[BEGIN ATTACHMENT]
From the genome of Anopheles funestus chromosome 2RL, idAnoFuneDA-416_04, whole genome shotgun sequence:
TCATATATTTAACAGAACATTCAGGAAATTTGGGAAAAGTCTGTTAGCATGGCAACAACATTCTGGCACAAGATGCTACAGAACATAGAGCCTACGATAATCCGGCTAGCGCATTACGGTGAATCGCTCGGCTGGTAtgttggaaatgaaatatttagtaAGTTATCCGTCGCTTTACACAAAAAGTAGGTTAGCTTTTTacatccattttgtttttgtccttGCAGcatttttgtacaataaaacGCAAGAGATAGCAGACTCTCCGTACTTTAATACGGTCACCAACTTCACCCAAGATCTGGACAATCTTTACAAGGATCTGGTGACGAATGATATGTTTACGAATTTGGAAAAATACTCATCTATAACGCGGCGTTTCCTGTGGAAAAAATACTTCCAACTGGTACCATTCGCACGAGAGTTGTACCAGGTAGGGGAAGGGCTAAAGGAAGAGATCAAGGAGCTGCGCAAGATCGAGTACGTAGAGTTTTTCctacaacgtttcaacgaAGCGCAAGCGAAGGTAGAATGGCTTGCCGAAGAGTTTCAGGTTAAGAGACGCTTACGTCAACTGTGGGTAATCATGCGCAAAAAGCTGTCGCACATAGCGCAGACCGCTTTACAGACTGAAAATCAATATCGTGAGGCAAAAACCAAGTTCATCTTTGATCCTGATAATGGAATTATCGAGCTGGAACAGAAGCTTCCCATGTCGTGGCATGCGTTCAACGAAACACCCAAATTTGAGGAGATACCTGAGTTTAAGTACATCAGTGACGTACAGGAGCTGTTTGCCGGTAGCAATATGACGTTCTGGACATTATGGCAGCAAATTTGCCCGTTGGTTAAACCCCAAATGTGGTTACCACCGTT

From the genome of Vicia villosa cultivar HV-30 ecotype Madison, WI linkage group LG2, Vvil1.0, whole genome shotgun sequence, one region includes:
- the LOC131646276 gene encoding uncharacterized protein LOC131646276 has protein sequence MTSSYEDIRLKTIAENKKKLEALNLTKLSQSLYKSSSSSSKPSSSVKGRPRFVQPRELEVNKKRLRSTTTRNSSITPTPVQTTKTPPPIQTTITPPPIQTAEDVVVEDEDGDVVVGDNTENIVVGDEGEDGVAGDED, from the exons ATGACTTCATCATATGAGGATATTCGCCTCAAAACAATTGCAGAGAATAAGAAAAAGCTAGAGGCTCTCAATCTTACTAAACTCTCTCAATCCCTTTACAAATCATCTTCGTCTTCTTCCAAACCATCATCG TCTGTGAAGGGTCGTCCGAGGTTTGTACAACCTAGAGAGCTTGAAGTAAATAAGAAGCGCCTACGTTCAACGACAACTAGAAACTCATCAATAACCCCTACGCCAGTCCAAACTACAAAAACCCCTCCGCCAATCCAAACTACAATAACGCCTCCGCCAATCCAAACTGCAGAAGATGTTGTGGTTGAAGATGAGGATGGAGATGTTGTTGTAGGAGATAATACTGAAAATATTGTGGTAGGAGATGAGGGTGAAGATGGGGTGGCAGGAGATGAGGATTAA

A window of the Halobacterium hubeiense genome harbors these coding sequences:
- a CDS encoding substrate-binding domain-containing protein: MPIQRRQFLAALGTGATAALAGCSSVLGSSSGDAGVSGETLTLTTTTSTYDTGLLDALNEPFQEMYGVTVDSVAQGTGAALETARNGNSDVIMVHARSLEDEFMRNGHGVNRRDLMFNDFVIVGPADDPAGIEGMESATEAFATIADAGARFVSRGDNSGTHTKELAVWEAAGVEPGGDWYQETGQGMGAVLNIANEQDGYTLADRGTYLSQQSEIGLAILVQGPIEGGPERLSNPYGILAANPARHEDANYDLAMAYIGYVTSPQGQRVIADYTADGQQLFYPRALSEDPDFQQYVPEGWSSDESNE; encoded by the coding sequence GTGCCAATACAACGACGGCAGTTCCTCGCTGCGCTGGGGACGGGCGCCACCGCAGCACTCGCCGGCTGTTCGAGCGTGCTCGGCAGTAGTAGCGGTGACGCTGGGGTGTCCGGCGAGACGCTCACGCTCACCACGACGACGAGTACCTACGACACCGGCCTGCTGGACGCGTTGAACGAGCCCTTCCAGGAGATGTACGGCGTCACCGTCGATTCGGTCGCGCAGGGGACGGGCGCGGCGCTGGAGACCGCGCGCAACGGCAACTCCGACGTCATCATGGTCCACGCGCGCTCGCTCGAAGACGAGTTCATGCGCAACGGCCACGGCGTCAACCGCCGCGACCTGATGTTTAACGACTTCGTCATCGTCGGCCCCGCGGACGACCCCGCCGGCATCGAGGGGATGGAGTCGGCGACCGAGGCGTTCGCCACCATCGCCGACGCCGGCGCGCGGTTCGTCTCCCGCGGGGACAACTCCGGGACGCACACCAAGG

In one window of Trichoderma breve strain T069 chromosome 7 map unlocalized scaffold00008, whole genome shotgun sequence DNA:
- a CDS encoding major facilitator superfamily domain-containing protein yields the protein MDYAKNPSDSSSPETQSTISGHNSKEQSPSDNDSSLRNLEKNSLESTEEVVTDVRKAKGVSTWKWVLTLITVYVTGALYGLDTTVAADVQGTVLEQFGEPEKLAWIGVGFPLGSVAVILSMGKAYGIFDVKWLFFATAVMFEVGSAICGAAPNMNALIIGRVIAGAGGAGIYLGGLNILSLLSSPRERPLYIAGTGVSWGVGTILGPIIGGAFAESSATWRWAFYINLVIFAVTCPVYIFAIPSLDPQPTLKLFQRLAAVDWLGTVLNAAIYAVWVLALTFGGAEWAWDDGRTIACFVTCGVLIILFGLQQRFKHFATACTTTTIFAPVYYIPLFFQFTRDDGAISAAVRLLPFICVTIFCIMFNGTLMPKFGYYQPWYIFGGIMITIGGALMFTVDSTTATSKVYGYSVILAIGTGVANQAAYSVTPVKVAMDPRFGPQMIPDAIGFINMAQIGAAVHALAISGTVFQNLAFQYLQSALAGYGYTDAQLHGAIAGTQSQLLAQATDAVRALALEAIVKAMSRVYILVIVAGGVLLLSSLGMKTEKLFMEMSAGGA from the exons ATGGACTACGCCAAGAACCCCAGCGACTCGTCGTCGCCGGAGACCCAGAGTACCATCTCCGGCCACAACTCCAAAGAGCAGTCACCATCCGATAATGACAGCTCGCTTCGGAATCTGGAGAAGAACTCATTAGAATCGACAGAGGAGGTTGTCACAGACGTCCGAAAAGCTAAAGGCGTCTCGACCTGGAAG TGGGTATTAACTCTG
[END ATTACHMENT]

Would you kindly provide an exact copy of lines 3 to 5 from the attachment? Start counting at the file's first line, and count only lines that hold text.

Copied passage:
From the genome of Vicia villosa cultivar HV-30 ecotype Madison, WI linkage group LG2, Vvil1.0, whole genome shotgun sequence, one region includes:
- the LOC131646276 gene encoding uncharacterized protein LOC131646276 has protein sequence MTSSYEDIRLKTIAENKKKLEALNLTKLSQSLYKSSSSSSKPSSSVKGRPRFVQPRELEVNKKRLRSTTTRNSSITPTPVQTTKTPPPIQTTITPPPIQTAEDVVVEDEDGDVVVGDNTENIVVGDEGEDGVAGDED, from the exons ATGACTTCATCATATGAGGATATTCGCCTCAAAACAATTGCAGAGAATAAGAAAAAGCTAGAGGCTCTCAATCTTACTAAACTCTCTCAATCCCTTTACAAATCATCTTCGTCTTCTTCCAAACCATCATCG TCTGTGAAGGGTCGTCCGAGGTTTGTACAACCTAGAGAGCTTGAAGTAAATAAGAAGCGCCTACGTTCAACGACAACTAGAAACTCATCAATAACCCCTACGCCAGTCCAAACTACAAAAACCCCTCCGCCAATCCAAACTACAATAACGCCTCCGCCAATCCAAACTGCAGAAGATGTTGTGGTTGAAGATGAGGATGGAGATGTTGTTGTAGGAGATAATACTGAAAATATTGTGGTAGGAGATGAGGGTGAAGATGGGGTGGCAGGAGATGAGGATTAA

A window of the Halobacterium hubeiense genome harbors these coding sequences: